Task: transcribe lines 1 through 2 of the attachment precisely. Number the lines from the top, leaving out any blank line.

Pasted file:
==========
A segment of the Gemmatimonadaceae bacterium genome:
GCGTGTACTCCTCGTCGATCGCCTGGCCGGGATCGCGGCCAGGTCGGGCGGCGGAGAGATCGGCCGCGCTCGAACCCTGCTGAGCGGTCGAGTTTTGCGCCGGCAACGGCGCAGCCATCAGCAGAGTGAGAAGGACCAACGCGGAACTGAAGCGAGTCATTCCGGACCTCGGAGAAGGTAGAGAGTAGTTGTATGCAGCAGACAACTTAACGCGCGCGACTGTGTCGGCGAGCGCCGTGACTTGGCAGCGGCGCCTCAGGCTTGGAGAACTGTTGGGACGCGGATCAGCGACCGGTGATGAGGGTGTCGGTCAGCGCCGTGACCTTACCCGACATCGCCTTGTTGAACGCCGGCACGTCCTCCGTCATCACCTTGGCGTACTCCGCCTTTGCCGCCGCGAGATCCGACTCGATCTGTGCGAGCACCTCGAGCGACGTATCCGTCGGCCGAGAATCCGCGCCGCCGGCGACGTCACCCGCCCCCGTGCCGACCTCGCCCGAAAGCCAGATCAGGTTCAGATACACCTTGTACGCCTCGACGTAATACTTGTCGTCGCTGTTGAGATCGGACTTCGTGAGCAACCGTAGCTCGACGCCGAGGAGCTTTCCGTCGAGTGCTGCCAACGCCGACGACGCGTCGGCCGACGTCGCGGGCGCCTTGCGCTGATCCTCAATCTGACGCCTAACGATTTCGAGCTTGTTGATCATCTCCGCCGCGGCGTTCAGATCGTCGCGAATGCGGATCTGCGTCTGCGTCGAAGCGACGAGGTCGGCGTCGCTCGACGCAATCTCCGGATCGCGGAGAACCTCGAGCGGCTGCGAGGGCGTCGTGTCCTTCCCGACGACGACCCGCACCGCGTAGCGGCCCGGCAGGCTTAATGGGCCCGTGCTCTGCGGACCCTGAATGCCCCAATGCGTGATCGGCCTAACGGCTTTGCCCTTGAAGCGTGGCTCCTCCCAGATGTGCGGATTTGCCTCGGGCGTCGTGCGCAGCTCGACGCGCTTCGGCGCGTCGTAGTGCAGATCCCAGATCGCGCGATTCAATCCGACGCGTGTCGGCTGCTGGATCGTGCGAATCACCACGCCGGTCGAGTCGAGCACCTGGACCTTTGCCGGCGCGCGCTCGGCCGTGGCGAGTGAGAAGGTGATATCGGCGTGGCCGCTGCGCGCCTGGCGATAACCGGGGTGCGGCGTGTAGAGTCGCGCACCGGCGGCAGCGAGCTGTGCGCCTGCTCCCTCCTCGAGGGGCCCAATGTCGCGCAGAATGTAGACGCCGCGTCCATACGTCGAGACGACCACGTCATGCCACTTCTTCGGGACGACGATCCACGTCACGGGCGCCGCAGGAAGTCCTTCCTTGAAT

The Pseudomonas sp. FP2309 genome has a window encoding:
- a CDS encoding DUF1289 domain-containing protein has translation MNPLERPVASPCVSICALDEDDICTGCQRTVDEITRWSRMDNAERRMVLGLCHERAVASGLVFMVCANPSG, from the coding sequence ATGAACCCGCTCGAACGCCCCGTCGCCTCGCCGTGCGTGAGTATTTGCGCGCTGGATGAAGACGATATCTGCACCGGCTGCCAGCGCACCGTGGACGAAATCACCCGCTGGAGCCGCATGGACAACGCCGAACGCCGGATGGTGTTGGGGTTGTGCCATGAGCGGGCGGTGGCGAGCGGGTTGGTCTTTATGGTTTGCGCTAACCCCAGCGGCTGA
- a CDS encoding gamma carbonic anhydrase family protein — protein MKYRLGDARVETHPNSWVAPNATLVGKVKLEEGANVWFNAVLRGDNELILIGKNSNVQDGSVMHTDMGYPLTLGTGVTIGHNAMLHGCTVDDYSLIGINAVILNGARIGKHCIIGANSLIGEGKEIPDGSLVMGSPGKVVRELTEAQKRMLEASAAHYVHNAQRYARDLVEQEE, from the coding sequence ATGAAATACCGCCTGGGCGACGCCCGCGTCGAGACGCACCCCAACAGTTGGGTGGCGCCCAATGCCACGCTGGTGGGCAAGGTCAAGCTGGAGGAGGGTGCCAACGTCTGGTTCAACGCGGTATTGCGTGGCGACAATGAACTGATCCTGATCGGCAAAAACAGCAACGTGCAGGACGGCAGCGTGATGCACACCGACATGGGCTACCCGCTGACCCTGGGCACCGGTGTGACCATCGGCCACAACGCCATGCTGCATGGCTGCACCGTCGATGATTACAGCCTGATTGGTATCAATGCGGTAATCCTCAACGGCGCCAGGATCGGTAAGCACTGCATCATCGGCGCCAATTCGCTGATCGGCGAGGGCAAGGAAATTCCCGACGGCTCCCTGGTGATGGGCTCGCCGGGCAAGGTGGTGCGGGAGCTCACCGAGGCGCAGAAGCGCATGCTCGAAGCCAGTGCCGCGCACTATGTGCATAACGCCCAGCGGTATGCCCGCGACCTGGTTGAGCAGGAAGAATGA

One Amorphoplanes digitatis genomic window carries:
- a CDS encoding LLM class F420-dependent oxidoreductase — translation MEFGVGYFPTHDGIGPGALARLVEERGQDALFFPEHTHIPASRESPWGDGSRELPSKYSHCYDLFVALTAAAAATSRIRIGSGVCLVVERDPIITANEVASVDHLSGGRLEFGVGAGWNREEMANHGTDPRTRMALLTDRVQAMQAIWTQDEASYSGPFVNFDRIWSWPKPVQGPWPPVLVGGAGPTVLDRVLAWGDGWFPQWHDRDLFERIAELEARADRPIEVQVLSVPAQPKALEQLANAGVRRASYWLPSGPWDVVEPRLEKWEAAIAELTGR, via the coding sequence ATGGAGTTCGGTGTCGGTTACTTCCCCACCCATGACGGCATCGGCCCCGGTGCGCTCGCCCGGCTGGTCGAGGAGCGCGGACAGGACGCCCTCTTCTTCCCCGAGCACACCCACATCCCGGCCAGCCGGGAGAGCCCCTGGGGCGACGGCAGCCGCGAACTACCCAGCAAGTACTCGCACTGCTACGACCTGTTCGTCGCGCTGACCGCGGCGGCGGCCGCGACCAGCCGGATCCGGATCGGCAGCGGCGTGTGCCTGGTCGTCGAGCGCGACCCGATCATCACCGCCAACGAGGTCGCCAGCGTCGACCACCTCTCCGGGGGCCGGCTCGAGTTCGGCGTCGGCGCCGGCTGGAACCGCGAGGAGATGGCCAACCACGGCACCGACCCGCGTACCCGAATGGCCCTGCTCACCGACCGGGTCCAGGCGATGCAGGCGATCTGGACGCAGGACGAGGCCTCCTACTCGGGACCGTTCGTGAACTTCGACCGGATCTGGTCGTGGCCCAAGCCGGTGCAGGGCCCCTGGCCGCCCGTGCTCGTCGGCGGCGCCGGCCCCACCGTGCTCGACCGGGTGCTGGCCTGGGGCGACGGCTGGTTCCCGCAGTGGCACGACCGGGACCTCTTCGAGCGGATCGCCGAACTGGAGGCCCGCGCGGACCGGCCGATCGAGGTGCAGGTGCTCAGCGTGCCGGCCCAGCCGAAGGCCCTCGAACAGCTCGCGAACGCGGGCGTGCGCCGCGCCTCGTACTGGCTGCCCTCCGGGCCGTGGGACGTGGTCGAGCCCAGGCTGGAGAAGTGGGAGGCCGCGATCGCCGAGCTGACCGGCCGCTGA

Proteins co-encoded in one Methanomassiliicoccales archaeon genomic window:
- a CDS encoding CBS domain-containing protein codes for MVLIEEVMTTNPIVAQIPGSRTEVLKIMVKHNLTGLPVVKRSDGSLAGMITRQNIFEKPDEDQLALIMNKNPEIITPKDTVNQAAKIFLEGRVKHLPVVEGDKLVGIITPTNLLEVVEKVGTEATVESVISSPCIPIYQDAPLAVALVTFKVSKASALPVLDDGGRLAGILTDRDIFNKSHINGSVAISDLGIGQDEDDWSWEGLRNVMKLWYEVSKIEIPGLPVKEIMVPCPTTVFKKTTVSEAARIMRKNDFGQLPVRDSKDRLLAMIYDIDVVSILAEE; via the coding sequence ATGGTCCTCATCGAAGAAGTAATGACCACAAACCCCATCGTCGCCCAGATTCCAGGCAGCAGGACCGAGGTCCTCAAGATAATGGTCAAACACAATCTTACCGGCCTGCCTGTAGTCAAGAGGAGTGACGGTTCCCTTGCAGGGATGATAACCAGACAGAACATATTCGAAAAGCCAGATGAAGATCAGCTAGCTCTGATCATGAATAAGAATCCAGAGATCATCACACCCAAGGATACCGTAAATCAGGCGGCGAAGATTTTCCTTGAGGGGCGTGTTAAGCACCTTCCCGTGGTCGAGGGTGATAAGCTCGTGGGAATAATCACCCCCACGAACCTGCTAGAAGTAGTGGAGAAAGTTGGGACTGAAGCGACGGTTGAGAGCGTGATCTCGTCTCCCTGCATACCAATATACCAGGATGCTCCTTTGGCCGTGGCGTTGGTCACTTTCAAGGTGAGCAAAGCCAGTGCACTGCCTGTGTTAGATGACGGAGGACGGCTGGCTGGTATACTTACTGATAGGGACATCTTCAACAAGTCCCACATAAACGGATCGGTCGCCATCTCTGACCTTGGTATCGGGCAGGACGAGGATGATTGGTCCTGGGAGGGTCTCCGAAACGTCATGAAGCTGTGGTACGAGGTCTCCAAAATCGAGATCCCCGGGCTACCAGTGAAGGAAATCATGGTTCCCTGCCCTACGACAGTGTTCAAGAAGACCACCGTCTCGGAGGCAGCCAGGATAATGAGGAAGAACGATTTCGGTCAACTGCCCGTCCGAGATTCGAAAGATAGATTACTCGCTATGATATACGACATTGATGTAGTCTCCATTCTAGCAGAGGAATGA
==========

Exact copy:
A segment of the Gemmatimonadaceae bacterium genome:
GCGTGTACTCCTCGTCGATCGCCTGGCCGGGATCGCGGCCAGGTCGGGCGGCGGAGAGATCGGCCGCGCTCGAACCCTGCTGAGCGGTCGAGTTTTGCGCCGGCAACGGCGCAGCCATCAGCAGAGTGAGAAGGACCAACGCGGAACTGAAGCGAGTCATTCCGGACCTCGGAGAAGGTAGAGAGTAGTTGTATGCAGCAGACAACTTAACGCGCGCGACTGTGTCGGCGAGCGCCGTGACTTGGCAGCGGCGCCTCAGGCTTGGAGAACTGTTGGGACGCGGATCAGCGACCGGTGATGAGGGTGTCGGTCAGCGCCGTGACCTTACCCGACATCGCCTTGTTGAACGCCGGCACGTCCTCCGTCATCACCTTGGCGTACTCCGCCTTTGCCGCCGCGAGATCCGACTCGATCTGTGCGAGCACCTCGAGCGACGTATCCGTCGGCCGAGAATCCGCGCCGCCGGCGACGTCACCCGCCCCCGTGCCGACCTCGCCCGAAAGCCAGATCAGGTTCAGATACACCTTGTACGCCTCGACGTAATACTTGTCGTCGCTGTTGAGATCGGACTTCGTGAGCAACCGTAGCTCGACGCCGAGGAGCTTTCCGTCGAGTGCTGCCAACGCCGACGACGCGTCGGCCGACGTCGCGGGCGCCTTGCGCTGATCCTCAATCTGACGCCTAACGATTTCGAGCTTGTTGATCATCTCCGCCGCGGCGTTCAGATCGTCGCGAATGCGGATCTGCGTCTGCGTCGAAGCGACGAGGTCGGCGTCGCTCGACGCAATCTCCGGATCGCGGAGAACCTCGAGCGGCTGCGAGGGCGTCGTGTCCTTCCCGACGACGACCCGCACCGCGTAGCGGCCCGGCAGGCTTAATGGGCCCGTGCTCTGCGGACCCTGAATGCCCCAATGCGTGATCGGCCTAACGGCTTTGCCCTTGAAGCGTGGCTCCTCCCAGATGTGCGGATTTGCCTCGGGCGTCGTGCGCAGCTCGACGCGCTTCGGCGCGTCGTAGTGCAGATCCCAGATCGCGCGATTCAATCCGACGCGTGTCGGCTGCTGGATCGTGCGAATCACCACGCCGGTCGAGTCGAGCACCTGGACCTTTGCCGGCGCGCGCTCGGCCGTGGCGAGTGAGAAGGTGATATCGGCGTGGCCGCTGCGCGCCTGGCGATAACCGGGGTGCGGCGTGTAGAGTCGCGCACCGGCGGCAGCGAGCTGTGCGCCTGCTCCCTCCTCGAGGGGCCCAATGTCGCGCAGAATGTAGACGCCGCGTCCATACGTCGAGACGACCACGTCATGCCACTTCTTCGGGACGACGATCCACGTCACGGGCGCCGCAGGAAGTCCTTCCTTGAAT